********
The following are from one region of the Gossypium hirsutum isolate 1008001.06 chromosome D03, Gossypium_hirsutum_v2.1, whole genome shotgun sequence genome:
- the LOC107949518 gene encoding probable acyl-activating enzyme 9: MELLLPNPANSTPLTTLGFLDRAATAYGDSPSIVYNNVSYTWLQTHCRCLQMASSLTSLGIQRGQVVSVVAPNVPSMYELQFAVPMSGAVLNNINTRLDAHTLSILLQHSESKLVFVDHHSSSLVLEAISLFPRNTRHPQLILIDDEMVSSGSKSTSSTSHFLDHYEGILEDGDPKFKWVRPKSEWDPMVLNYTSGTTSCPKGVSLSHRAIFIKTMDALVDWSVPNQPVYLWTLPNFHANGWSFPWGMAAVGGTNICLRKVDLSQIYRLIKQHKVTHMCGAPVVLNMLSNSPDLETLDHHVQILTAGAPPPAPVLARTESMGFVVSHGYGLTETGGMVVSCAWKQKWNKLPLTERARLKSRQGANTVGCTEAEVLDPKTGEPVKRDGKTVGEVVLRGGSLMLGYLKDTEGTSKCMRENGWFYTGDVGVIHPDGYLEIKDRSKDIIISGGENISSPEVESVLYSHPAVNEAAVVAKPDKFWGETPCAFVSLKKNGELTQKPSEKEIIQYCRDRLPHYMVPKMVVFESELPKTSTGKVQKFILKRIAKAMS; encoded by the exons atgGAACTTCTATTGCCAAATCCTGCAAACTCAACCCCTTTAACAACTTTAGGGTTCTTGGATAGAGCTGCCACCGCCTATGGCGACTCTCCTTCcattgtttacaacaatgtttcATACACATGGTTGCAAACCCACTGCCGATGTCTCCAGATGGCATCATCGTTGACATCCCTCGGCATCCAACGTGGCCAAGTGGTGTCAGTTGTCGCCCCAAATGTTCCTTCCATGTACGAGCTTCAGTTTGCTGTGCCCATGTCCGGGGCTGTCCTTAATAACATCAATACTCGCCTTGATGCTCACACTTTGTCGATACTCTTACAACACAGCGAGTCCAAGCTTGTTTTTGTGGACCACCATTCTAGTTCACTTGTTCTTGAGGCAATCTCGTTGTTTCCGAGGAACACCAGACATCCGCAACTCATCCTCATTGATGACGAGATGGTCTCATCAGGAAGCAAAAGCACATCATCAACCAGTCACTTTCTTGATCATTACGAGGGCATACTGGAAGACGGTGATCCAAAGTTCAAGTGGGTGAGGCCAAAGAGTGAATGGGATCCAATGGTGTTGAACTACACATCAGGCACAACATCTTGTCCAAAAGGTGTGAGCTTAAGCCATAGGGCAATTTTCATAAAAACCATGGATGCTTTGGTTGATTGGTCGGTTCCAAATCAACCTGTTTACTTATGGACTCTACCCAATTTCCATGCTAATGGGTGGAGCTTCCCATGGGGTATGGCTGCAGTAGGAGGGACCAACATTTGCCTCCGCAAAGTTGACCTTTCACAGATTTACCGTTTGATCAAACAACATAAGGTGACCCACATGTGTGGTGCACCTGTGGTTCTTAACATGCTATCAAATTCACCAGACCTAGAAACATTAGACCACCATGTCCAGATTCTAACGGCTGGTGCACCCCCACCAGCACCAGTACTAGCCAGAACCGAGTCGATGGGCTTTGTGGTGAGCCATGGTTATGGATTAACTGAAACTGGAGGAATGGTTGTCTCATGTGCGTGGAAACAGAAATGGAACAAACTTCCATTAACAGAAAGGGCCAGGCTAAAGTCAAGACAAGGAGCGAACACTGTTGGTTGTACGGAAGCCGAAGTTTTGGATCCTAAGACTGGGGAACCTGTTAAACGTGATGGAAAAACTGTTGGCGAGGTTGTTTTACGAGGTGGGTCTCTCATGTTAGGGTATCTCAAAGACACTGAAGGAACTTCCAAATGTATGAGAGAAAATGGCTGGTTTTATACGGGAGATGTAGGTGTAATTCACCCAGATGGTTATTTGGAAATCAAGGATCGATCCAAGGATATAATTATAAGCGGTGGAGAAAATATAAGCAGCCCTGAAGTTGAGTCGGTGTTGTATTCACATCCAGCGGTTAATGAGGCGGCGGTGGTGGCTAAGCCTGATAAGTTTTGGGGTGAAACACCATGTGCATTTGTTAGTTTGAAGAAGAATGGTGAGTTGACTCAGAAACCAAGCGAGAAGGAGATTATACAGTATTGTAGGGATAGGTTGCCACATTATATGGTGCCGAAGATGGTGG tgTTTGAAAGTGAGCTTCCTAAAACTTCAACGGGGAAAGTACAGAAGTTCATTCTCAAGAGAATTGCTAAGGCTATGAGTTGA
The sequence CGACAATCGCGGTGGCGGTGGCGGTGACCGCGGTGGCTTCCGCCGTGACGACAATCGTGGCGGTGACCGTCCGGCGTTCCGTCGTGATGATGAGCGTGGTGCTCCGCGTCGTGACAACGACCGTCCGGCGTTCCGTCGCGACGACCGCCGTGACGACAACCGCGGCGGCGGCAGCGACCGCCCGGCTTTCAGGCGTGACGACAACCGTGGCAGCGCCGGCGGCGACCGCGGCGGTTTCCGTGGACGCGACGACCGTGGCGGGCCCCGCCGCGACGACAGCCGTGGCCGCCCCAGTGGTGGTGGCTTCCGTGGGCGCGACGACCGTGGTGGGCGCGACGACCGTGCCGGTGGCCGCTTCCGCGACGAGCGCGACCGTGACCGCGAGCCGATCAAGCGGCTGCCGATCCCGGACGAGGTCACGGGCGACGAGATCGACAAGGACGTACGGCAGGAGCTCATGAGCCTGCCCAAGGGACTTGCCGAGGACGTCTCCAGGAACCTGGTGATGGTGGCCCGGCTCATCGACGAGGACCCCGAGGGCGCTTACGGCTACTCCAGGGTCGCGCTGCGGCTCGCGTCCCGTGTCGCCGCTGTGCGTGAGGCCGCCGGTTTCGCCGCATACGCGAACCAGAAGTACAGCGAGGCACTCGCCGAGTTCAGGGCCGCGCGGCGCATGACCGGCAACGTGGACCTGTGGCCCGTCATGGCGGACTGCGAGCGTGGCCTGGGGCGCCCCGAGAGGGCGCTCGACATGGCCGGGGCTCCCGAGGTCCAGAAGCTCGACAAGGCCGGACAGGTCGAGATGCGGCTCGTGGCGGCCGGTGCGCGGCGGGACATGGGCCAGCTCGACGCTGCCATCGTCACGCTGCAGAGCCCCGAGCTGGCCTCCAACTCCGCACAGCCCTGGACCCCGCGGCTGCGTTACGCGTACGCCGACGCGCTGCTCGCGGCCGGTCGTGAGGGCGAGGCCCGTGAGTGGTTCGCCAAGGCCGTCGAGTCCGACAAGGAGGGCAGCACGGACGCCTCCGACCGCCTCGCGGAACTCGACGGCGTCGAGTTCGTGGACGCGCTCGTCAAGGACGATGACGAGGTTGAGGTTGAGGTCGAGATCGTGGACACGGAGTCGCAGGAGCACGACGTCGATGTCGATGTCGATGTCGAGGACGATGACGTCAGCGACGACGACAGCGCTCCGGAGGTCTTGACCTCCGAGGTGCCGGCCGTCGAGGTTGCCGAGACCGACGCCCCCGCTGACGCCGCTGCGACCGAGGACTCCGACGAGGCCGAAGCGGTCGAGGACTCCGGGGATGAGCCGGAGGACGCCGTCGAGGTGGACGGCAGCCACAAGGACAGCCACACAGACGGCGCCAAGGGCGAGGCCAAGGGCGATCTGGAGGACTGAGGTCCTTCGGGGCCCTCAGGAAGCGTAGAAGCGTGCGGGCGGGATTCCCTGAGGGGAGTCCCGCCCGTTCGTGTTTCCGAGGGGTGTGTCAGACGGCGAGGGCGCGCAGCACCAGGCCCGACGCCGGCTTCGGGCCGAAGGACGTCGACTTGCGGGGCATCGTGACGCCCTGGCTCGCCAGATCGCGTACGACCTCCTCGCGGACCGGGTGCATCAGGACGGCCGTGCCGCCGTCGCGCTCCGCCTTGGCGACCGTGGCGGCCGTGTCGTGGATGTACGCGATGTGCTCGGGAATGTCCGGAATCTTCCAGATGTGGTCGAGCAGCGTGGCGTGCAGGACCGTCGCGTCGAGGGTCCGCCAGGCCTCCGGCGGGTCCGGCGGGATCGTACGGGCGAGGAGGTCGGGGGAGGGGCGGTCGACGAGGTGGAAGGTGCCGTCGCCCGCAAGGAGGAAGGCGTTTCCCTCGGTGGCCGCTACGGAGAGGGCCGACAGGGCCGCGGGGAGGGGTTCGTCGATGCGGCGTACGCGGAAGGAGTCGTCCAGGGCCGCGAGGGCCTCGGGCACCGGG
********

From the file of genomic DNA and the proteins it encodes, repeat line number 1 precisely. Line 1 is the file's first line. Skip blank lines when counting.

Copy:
The following are from one region of the Gossypium hirsutum isolate 1008001.06 chromosome D03, Gossypium_hirsutum_v2.1, whole genome shotgun sequence genome: